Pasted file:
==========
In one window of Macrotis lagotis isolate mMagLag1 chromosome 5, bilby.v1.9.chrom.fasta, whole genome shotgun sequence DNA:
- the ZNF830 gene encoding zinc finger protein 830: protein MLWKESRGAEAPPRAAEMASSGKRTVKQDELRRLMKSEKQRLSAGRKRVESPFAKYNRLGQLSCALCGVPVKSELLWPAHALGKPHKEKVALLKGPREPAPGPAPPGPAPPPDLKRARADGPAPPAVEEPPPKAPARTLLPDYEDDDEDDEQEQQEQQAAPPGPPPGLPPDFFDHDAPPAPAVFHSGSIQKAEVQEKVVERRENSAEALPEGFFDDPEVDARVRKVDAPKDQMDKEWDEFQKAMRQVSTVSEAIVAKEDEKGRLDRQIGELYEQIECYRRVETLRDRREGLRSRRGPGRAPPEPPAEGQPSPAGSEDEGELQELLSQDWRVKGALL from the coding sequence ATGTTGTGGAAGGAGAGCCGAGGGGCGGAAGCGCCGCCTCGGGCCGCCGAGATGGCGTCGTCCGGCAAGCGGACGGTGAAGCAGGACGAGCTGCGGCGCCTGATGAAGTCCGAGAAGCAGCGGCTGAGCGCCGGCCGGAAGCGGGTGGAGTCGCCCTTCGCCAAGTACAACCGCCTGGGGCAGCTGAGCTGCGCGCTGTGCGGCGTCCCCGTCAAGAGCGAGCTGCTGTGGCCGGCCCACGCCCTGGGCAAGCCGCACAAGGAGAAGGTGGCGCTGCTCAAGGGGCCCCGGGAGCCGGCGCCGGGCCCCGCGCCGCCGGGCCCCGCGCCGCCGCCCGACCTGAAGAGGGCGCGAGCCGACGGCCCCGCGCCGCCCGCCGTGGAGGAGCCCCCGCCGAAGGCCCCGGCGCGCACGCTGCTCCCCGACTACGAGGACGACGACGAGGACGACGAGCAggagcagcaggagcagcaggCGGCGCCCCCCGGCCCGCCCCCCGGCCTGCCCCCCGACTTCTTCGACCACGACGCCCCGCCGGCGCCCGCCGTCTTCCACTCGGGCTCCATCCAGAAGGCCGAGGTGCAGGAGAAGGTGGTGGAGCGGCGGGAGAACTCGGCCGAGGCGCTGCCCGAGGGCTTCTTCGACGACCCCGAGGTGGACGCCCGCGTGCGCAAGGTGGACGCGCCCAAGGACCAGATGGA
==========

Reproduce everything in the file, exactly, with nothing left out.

In one window of Macrotis lagotis isolate mMagLag1 chromosome 5, bilby.v1.9.chrom.fasta, whole genome shotgun sequence DNA:
- the ZNF830 gene encoding zinc finger protein 830: protein MLWKESRGAEAPPRAAEMASSGKRTVKQDELRRLMKSEKQRLSAGRKRVESPFAKYNRLGQLSCALCGVPVKSELLWPAHALGKPHKEKVALLKGPREPAPGPAPPGPAPPPDLKRARADGPAPPAVEEPPPKAPARTLLPDYEDDDEDDEQEQQEQQAAPPGPPPGLPPDFFDHDAPPAPAVFHSGSIQKAEVQEKVVERRENSAEALPEGFFDDPEVDARVRKVDAPKDQMDKEWDEFQKAMRQVSTVSEAIVAKEDEKGRLDRQIGELYEQIECYRRVETLRDRREGLRSRRGPGRAPPEPPAEGQPSPAGSEDEGELQELLSQDWRVKGALL from the coding sequence ATGTTGTGGAAGGAGAGCCGAGGGGCGGAAGCGCCGCCTCGGGCCGCCGAGATGGCGTCGTCCGGCAAGCGGACGGTGAAGCAGGACGAGCTGCGGCGCCTGATGAAGTCCGAGAAGCAGCGGCTGAGCGCCGGCCGGAAGCGGGTGGAGTCGCCCTTCGCCAAGTACAACCGCCTGGGGCAGCTGAGCTGCGCGCTGTGCGGCGTCCCCGTCAAGAGCGAGCTGCTGTGGCCGGCCCACGCCCTGGGCAAGCCGCACAAGGAGAAGGTGGCGCTGCTCAAGGGGCCCCGGGAGCCGGCGCCGGGCCCCGCGCCGCCGGGCCCCGCGCCGCCGCCCGACCTGAAGAGGGCGCGAGCCGACGGCCCCGCGCCGCCCGCCGTGGAGGAGCCCCCGCCGAAGGCCCCGGCGCGCACGCTGCTCCCCGACTACGAGGACGACGACGAGGACGACGAGCAggagcagcaggagcagcaggCGGCGCCCCCCGGCCCGCCCCCCGGCCTGCCCCCCGACTTCTTCGACCACGACGCCCCGCCGGCGCCCGCCGTCTTCCACTCGGGCTCCATCCAGAAGGCCGAGGTGCAGGAGAAGGTGGTGGAGCGGCGGGAGAACTCGGCCGAGGCGCTGCCCGAGGGCTTCTTCGACGACCCCGAGGTGGACGCCCGCGTGCGCAAGGTGGACGCGCCCAAGGACCAGATGGA